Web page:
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Partners To A Degree Paperback – June 23, 2014
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About the Author
Horst Christian was born in Berlin, Germany in 1930. His father, a mathematician and a banker, taught him to read and write before the age of 5. He discovered his love for writing by the time he was 10 years old and wrote vacation reports and several articles for the German school periodical “Hilf Mit.” When Horst was 10, he entered the “Jungvolk,” a subdivision of the Hitler Youth, which was mandatory in the Berlin school system. He then entered the Hitler Youth at the age of 14, also mandatory, and continued writing for the Hitler Youth periodicals “Der Pimpf” and “Die Deutsche Jugend Burg.” His favorite pastime was playing in the U-Bahn (subway) tunnels. While other children played soccer, Horst, with a few other likeminded children, explored Berlin by riding the subway trains. Drafted to help defend Berlin against the Soviets at the age of 14 because of his unique knowledge of the subway system, he served as a guide for various SS demolition commandos. In the early 1950s, Horst immigrated to the United States and became a US citizen after the mandatory 5-year waiting period. He loves to travel and has visited all 50 states in the US, most of Europe, Canada, Mexico, the Caribbean and some Central American countries. He now resides with his wife Jennifer of 42 years, in Northern California, where he has been for the last thirty years.
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Karl Veth was overjoyed to be reunited with his Father; but was angry at the Kommissar for using his Father’s life as a tool to get Karl to eliminate an enemy. Karl had come through World War II without having to use his skill as a sniper to kill anyone and did not want to do it now. It seems as if he doesn’t have a choice. He understands the Kommissar’s reasons but doesn’t have to like them. All Karl wants is to take his Father to Westphalia where his Mother and two siblings are now living. First they have to get out of the Russian held portion of Berlin.
Harold Kellner is still reeling from the death of his Mother after repeated rapes and beatings by a Russian unit. The Kommissar was able to find his Mother and bring her to Berlin before she died so her son could be with her and for that he was grateful. However, he felt nothing but getting revenge for her after she died. The Kommissar has also located his Father; but he is being held in Spandau prison for war crimes. Harold takes the Kommissar’s offer to take him under his wing and give him the best education Europe has to offer and a place in the Russian army leadership. This will mean he and Karl will be separated.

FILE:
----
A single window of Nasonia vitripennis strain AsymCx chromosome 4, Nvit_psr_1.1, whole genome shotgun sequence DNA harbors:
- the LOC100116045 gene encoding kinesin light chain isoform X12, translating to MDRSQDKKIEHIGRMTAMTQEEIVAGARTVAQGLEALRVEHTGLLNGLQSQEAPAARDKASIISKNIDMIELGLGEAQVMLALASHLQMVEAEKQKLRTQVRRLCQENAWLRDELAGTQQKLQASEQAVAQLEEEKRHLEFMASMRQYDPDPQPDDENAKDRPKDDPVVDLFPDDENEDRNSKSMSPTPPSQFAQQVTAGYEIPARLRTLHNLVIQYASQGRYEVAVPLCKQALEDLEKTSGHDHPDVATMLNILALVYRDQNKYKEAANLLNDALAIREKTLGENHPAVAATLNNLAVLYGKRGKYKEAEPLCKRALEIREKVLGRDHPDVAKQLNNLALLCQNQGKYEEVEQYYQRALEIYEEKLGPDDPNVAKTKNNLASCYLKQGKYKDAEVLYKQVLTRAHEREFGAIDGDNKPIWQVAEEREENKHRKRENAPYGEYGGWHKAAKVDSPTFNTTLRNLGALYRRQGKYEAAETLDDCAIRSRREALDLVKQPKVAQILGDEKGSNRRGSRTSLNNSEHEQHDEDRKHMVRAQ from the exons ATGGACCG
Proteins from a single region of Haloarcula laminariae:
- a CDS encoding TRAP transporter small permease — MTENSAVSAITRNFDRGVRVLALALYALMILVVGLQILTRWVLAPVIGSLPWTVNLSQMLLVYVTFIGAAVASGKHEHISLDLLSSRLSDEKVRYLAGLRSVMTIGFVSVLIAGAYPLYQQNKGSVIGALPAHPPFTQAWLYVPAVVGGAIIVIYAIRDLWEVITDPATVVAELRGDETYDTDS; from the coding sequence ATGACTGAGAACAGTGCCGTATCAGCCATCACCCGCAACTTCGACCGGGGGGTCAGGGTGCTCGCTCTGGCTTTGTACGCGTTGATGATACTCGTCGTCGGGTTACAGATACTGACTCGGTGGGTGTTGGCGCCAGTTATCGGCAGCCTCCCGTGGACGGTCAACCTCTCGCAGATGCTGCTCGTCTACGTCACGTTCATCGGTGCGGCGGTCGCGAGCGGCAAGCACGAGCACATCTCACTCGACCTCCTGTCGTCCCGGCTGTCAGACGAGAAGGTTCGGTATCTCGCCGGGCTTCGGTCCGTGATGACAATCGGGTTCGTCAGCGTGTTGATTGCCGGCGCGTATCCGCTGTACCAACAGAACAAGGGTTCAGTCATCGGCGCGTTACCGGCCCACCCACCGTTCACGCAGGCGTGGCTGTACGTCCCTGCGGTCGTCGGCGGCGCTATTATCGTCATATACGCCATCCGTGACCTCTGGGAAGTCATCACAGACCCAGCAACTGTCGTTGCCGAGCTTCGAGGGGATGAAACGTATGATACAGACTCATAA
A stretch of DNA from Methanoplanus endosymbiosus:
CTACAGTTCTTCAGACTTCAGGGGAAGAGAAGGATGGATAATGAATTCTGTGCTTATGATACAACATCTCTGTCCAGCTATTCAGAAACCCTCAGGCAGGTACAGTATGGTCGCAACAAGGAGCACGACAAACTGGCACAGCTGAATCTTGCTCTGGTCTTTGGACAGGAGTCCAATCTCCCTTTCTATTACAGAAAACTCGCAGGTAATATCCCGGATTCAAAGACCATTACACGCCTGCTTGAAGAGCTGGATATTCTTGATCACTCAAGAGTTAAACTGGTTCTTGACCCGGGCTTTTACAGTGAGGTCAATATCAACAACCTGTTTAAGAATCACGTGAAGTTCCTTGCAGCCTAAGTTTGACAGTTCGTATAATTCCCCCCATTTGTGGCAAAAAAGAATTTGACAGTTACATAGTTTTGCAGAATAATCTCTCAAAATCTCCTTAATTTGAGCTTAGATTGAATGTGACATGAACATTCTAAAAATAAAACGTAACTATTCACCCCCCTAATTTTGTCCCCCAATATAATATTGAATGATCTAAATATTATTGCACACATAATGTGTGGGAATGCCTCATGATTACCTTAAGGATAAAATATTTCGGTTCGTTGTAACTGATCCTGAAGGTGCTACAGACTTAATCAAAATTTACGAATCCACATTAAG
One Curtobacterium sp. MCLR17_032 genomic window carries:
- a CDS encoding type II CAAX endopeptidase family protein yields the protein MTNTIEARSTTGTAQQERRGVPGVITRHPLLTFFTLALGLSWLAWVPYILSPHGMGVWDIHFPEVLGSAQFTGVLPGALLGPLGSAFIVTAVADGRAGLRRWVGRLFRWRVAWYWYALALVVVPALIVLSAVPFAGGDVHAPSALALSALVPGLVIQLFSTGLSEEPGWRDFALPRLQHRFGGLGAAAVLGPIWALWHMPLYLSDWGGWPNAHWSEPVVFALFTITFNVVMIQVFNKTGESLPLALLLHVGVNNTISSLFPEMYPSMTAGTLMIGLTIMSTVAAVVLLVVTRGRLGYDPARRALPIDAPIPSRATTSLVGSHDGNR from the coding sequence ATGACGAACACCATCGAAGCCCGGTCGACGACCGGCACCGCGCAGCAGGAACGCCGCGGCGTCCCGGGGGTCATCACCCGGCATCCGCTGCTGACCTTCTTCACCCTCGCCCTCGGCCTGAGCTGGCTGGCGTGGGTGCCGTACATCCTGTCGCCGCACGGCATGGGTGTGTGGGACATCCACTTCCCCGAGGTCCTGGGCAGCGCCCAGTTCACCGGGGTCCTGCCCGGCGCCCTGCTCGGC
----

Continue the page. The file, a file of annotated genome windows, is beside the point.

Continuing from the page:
Each boy has to choose the path he will now follow since the war is over. They must each stay true to their own values or change them to fit the path they chose. The choice is never easy. The series is an excellent one of two boys who are intelligent and ambitious in the Third Reich and who resist the indoctrination of the Third Reich by questioning what they learn.
As for Harold, the harder of the two boys wise, the one more resolute and ruthless in many ways, I find an interesting protagonist. He makes choices, including leaving his father behind to go to Russia that ate very German and very understandable and I am looking forward to the next book in this series.
While they are "true" stories, I suspect that some license has has been taken by Mr. Goring. Some of what the boys accomplish seems to be too good to be true.
Nevertheless, I enjoyed all four books immensely. While the stories may not have been completely authentic, they give a great glimpse of Germany during this period. Highly recommended.